Are Ubuntu and LibreOffice becoming Windows-like?

Upgrading from Ubuntu 12 to Ubuntu 14 was a painless business except for one notable feature: Nautilus.
The loss of some very useful features in the new version of Nautilus has reduced my productivity and caused considerable irritation to both me, my elderly Linux friends and to many others, if the complaints on the web are anything to go by.

When I first ventured into Linux, it (and associated s/w such as Mozilla’s) was touted as being very user-friendly and simple to use – and so it turned out to be. I shall never return to Microsoft products. But over the years, and successive versions, I have had a niggle at the back of my mind that Ubuntu (and Mozilla’s offering) is becoming more Microsoft-like at each iteration – remember the Unity desktop?

Of particular note is the increasing disappearance of optional keyboard commands and their replacement with mandatory use of the mouse to point-&-click on uninformative icons. The first intimation of this was Firefox’s Refresh facility. Alt+v / r did the trick nicely but this has gone, replaced with a tiny refresh symbol in the address bar. OK, so one doesn’t need to do that often, but the point is that having to grab the mouse, aim it at a (very) small icon, click it then move back to the keyboard is wasteful of time and an unnecessary irritation. Further, an elderly friend with serious rheumatism finds mouse operations very difficult and painful, although she can poke at a keyboard with the best of us. There are facilities for disabled users but have you tried using them? Life isn’t long enough!

Although the recent Thunderbird version encourages us to use icons rather than a menu bar (it was hidden by default at first) the menu bar is still available as are its keyboard short-cuts. But Nautilus 3.10 has not only swept all this away but has reduced functionality still further. The default view is widely-spaced icons – and it always defaults to this mode - and the list view (obtained only by an icon-click) is very widely spaced by default, requiring yet another operation to reduce the size/spacing (Ctrl±). LibreOffice, similarly, displays huge images of recent documents’ first pages rather than the earlier simple list from which to choose. How is this useful? Whilst large, the images are not big enough to read the text to choose between similar documents, and the ever-present file-name is all that one needs anyway.

But why should I complain when I am getting some wonderful software for free without contributing any effort to its provision? (although I am able to contribute money). There is in any case no obvious way of feeding back comments to the creators. Fortunately, there are others who feel the same way as I do but have the skills to provide similar software that keeps the productive functionality of earlier versions – at least this is so for file manager.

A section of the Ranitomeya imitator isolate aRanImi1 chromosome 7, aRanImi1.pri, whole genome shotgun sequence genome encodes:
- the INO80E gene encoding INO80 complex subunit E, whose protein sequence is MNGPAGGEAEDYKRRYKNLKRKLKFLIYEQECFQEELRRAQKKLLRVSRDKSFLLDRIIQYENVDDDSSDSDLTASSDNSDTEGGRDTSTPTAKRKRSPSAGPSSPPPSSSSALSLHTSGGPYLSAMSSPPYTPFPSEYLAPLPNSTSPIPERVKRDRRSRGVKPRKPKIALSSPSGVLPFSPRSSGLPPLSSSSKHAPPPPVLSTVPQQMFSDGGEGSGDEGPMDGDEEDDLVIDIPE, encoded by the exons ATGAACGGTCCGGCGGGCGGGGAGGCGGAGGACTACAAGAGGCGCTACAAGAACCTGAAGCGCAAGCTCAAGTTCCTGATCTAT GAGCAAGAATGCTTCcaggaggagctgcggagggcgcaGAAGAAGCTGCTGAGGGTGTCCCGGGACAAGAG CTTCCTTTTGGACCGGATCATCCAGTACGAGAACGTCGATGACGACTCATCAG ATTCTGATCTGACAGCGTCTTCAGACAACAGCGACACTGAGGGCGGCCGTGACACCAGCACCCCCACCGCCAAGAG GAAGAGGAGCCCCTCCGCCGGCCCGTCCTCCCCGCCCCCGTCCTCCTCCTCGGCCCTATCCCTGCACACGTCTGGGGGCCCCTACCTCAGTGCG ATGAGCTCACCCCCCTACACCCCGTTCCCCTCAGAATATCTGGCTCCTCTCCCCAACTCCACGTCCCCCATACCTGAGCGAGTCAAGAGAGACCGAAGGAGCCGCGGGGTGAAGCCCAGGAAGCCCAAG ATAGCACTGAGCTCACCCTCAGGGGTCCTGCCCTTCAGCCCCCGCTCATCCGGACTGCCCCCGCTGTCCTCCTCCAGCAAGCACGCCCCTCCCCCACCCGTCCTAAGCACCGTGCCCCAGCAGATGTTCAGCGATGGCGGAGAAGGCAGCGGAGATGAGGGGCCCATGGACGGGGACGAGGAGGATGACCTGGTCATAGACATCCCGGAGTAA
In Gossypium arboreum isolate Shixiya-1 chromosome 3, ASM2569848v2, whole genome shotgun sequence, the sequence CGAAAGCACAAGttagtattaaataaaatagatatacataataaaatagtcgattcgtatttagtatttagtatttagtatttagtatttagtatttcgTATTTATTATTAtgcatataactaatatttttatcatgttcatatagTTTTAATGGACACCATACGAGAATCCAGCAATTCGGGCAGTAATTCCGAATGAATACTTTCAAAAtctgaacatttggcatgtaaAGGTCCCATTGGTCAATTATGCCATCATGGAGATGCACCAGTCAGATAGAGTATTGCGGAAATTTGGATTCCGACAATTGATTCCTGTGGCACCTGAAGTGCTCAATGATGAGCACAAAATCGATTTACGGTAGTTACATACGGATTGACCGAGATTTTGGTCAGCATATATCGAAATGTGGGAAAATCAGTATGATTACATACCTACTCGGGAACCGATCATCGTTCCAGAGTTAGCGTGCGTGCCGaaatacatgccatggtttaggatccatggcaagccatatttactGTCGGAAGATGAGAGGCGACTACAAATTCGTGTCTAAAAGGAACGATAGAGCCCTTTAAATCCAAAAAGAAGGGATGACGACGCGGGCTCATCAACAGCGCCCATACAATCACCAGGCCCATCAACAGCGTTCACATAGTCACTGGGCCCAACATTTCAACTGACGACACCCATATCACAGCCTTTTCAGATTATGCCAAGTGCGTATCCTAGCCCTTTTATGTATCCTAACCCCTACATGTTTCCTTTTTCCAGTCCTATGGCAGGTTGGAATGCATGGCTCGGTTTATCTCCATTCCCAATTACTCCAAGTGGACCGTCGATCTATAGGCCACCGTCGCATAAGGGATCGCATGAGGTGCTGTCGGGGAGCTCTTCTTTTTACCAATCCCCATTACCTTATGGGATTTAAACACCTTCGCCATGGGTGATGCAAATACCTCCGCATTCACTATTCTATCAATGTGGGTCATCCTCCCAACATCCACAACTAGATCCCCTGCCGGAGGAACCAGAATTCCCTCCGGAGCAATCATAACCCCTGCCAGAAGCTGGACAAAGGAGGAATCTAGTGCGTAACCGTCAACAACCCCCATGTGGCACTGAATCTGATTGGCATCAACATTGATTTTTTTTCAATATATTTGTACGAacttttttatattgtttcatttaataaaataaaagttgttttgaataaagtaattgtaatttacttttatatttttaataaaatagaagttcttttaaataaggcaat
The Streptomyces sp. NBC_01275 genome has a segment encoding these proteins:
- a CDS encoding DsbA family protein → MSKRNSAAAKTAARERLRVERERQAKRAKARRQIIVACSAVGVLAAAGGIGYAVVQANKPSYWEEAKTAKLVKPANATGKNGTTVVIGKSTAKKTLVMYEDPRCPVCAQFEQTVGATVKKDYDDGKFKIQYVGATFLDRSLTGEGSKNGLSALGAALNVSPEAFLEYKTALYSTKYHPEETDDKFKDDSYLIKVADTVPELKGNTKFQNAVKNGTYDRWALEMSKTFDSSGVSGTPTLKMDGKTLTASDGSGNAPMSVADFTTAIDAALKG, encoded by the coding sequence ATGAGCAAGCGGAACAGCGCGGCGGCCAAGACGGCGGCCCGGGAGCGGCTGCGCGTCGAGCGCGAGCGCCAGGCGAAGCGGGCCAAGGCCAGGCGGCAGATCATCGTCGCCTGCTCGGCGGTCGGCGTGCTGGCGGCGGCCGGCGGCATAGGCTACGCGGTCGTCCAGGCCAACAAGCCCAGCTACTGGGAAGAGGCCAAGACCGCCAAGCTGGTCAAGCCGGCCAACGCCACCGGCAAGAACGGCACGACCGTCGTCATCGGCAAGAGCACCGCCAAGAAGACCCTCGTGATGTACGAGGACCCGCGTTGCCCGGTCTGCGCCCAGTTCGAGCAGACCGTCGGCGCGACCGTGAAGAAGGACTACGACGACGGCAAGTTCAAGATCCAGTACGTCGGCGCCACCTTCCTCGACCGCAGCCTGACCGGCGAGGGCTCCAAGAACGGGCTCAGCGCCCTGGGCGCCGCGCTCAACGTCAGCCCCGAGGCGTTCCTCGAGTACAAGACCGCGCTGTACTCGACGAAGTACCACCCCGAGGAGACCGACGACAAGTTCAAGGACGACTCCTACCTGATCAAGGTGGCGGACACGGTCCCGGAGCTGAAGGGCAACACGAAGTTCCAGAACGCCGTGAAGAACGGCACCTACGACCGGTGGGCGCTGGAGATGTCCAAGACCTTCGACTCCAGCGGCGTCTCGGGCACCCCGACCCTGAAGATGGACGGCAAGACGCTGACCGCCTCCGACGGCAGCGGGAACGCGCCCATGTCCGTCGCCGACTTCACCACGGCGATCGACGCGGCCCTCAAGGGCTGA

I am aware that the mere suggestion that Linux/Mozilla may be mutating towards a Microsoft format may cause howls of anguish, but in the meantime, I have installed the Nemo file manager which, for my requirements at least, is a great improvement on even the earlier version of Nautilus, and I recommend it heartily - it’s in the Ubuntu Software Centre.

Having lit the blue touch paper I shall now retire.

Yeah Gnome have dumbed down Nautilus WAY too much, hence why Mint forked it with Nemo … and why we chose Nemo for Peppermint.

AFAIK the Firefox “reload” shortcuts have always been “Ctrl+R” or “F5”

[EDIT]

You have to think that the larger icons are to do with touch screen convergence … not something I’m a fan of, but it’s there :-\

Ah! Ctrl+r. Thank you for that, Mark.
I loaded Peppermint 5 onto a few friends’ computers some time ago and they seem very happy with it, although it’s been a long time since I’ve used it myself.

EDIT

You have to think that the larger icons are to do with touch screen convergence .. not something I'm a fan of, but it's there
I hadn't thought of that. And don't have such a device!

Only Peppermint SIX uses Nemo :wink:

Five still used PCManFM which we pretty much concidered dead in the water with LXDE moving towards Qt … IMHO PCManFM was aging badly anyway and was missing some functionality so we switched to Nemo

In that case I shall consider upgrading them if their respective PCs are up to the job.
Is P6 OK for non PAE?

NO … but then neither was Peppermint 5

If their PC’s can run Peppermint 5 they can run Peppeprmint 6 … they are both based on Ubunu 14.04 (though Peppermint 6 moved to 14.04.2)

[EDIT]

You could always wait till Peppermint 7 next year … it’ll still be using Nemo and will be based on the next Ubuntu LTS (16.04)

Awaiting P7 sounds like a good idea, partly because I am moving house and there’s no rush to upgrade to P6.
It would be good if my friends could upgrade to newer 2nd hand PCs as their old ones are on their last legs.

Many thanks for the advice, Mark.